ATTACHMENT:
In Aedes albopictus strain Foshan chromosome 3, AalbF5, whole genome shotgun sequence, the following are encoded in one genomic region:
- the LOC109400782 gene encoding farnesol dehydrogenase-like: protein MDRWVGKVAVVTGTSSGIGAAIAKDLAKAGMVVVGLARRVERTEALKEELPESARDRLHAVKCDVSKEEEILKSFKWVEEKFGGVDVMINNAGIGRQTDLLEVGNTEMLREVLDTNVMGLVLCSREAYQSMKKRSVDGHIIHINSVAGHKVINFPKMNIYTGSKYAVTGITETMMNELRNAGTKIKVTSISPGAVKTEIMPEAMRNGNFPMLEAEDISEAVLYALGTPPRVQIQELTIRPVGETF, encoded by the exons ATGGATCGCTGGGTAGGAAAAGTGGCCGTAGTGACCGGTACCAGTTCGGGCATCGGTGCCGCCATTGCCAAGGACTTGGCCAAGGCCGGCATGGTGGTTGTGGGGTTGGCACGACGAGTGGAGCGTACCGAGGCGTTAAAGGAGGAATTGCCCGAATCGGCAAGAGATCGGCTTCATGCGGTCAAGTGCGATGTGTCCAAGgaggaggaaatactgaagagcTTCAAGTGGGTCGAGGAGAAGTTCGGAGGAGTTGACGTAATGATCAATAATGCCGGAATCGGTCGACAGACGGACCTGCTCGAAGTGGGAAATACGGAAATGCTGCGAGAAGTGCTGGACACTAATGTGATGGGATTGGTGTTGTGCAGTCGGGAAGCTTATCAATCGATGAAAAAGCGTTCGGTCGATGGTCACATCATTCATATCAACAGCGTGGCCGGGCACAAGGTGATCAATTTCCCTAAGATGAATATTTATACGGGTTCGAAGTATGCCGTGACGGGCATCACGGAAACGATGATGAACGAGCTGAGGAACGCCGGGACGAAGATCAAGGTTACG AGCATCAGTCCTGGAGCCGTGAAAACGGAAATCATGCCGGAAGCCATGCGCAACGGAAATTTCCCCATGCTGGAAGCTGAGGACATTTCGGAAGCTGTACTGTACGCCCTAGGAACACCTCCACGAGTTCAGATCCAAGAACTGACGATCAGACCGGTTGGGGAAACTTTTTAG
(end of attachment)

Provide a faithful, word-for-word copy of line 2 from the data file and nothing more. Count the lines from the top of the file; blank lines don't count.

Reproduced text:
- the LOC109400782 gene encoding farnesol dehydrogenase-like: protein MDRWVGKVAVVTGTSSGIGAAIAKDLAKAGMVVVGLARRVERTEALKEELPESARDRLHAVKCDVSKEEEILKSFKWVEEKFGGVDVMINNAGIGRQTDLLEVGNTEMLREVLDTNVMGLVLCSREAYQSMKKRSVDGHIIHINSVAGHKVINFPKMNIYTGSKYAVTGITETMMNELRNAGTKIKVTSISPGAVKTEIMPEAMRNGNFPMLEAEDISEAVLYALGTPPRVQIQELTIRPVGETF, encoded by the exons ATGGATCGCTGGGTAGGAAAAGTGGCCGTAGTGACCGGTACCAGTTCGGGCATCGGTGCCGCCATTGCCAAGGACTTGGCCAAGGCCGGCATGGTGGTTGTGGGGTTGGCACGACGAGTGGAGCGTACCGAGGCGTTAAAGGAGGAATTGCCCGAATCGGCAAGAGATCGGCTTCATGCGGTCAAGTGCGATGTGTCCAAGgaggaggaaatactgaagagcTTCAAGTGGGTCGAGGAGAAGTTCGGAGGAGTTGACGTAATGATCAATAATGCCGGAATCGGTCGACAGACGGACCTGCTCGAAGTGGGAAATACGGAAATGCTGCGAGAAGTGCTGGACACTAATGTGATGGGATTGGTGTTGTGCAGTCGGGAAGCTTATCAATCGATGAAAAAGCGTTCGGTCGATGGTCACATCATTCATATCAACAGCGTGGCCGGGCACAAGGTGATCAATTTCCCTAAGATGAATATTTATACGGGTTCGAAGTATGCCGTGACGGGCATCACGGAAACGATGATGAACGAGCTGAGGAACGCCGGGACGAAGATCAAGGTTACG AGCATCAGTCCTGGAGCCGTGAAAACGGAAATCATGCCGGAAGCCATGCGCAACGGAAATTTCCCCATGCTGGAAGCTGAGGACATTTCGGAAGCTGTACTGTACGCCCTAGGAACACCTCCACGAGTTCAGATCCAAGAACTGACGATCAGACCGGTTGGGGAAACTTTTTAG